Please use this identifier to cite or link to this item: https://doi.org/10.1061/(ASCE)1090-0241(2004)130:3(254)
Title: Numerical study of finite element method based solutions for propagation of wetting fronts in unsaturated soil
Authors: Tan, T.-S. 
Phoon, K.-K. 
Chong, P.-C.
Keywords: Convergence
Finite elements
Hydraulic properties
Infiltration
Oscillation
Unsaturated soils
Wetting front
Issue Date: Mar-2004
Source: Tan, T.-S., Phoon, K.-K., Chong, P.-C. (2004-03). Numerical study of finite element method based solutions for propagation of wetting fronts in unsaturated soil. Journal of Geotechnical and Geoenvironmental Engineering 130 (3) : 254-263. ScholarBank@NUS Repository. https://doi.org/10.1061/(ASCE)1090-0241(2004)130:3(254)
Abstract: The accurate prediction of the propagation of a wetting front in an unsaturated soil subjected to surficial infiltration is of practical importance to many geotechnical and geoenvironmental problems. The finite element method is the most common solution technique as the hydraulic soil properties are highly nonlinear. Two important issues are often found to create difficulties in such analyses. First, numerical oscillations are usually observed in the calculated pore pressures at the wetting front. Second, when a reasonable mesh size and time step are used, the elevation of the wetting front may be seriously overpredicted. This paper is focused on the second issue. The under-relaxation (UR) technique used in the iterative process within each time step is found to have a serious impact on rate of convergence with refinement in mesh size and time step. Two different techniques are typically used; the first evaluates the hydraulic conductivity using an average of heads calculated from the preceding time node and the most recent iteration of the current time node (UR1), and the second evaluates the hydraulic conductivity using the average of heads calculated from the two most recent iterations of the current time nodes (UR2). The study shows that UR1, which is adopted in programs such as SEEP/W, ensures that the solution converges rapidly to a stable solution within a time step, but may converge to the wrong wetting front at a given elapsed time unless a sufficiently refined mesh is used. UR2 converges much more slowly within a time step, but the error in the wetting front is smaller than that generated by UR1. © ASCE/MARCH 2004.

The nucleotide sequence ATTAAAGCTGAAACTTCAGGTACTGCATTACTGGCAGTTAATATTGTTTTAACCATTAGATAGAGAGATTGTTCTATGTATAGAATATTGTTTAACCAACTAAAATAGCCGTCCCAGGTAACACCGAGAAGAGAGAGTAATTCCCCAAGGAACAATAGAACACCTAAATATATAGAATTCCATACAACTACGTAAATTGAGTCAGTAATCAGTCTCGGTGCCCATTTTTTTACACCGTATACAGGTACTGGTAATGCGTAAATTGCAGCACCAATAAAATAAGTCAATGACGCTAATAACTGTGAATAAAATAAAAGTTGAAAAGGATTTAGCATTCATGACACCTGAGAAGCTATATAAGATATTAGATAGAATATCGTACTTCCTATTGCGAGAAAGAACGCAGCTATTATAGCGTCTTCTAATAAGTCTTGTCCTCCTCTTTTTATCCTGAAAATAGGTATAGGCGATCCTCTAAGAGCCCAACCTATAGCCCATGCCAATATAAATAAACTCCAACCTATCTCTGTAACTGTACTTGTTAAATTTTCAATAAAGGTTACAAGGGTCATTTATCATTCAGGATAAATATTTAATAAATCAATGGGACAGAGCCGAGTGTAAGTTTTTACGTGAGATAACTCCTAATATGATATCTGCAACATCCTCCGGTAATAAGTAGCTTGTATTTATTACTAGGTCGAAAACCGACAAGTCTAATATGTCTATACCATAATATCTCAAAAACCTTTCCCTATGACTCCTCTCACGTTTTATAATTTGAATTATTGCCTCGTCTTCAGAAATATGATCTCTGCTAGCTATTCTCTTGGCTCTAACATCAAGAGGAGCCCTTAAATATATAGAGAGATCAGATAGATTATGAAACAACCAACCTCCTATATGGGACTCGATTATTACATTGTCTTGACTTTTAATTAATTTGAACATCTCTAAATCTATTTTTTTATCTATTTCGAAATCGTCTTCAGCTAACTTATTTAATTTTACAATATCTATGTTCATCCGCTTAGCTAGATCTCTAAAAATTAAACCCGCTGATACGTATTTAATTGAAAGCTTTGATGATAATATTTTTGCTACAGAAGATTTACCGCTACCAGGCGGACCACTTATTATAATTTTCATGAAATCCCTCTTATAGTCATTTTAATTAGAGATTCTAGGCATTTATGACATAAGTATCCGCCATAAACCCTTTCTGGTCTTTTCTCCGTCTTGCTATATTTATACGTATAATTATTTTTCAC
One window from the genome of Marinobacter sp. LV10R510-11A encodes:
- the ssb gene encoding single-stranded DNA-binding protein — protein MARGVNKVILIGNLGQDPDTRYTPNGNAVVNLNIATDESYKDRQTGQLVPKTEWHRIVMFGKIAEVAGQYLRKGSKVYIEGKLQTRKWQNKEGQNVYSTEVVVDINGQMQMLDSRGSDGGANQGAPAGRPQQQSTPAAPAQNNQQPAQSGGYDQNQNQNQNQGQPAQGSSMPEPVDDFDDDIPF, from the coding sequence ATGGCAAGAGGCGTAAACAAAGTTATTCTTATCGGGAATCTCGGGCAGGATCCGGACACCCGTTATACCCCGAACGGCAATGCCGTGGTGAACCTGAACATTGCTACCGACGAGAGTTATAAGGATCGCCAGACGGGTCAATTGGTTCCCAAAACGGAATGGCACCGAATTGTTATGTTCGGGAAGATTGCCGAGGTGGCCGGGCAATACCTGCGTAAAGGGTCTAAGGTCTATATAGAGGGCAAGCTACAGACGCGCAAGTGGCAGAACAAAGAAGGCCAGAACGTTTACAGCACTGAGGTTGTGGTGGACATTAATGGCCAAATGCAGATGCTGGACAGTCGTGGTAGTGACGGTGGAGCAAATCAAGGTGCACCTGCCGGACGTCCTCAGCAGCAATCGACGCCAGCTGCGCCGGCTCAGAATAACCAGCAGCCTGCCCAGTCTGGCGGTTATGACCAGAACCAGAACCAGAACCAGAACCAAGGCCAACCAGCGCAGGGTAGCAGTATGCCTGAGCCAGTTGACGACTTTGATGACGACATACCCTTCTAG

Source Title: Journal of Geotechnical and Geoenvironmental Engineering
URI: http://scholarbank.nus.edu.sg/handle/10635/65914
ISSN: 10900241
DOI: 10.1061/(ASCE)1090-0241(2004)130:3(254)
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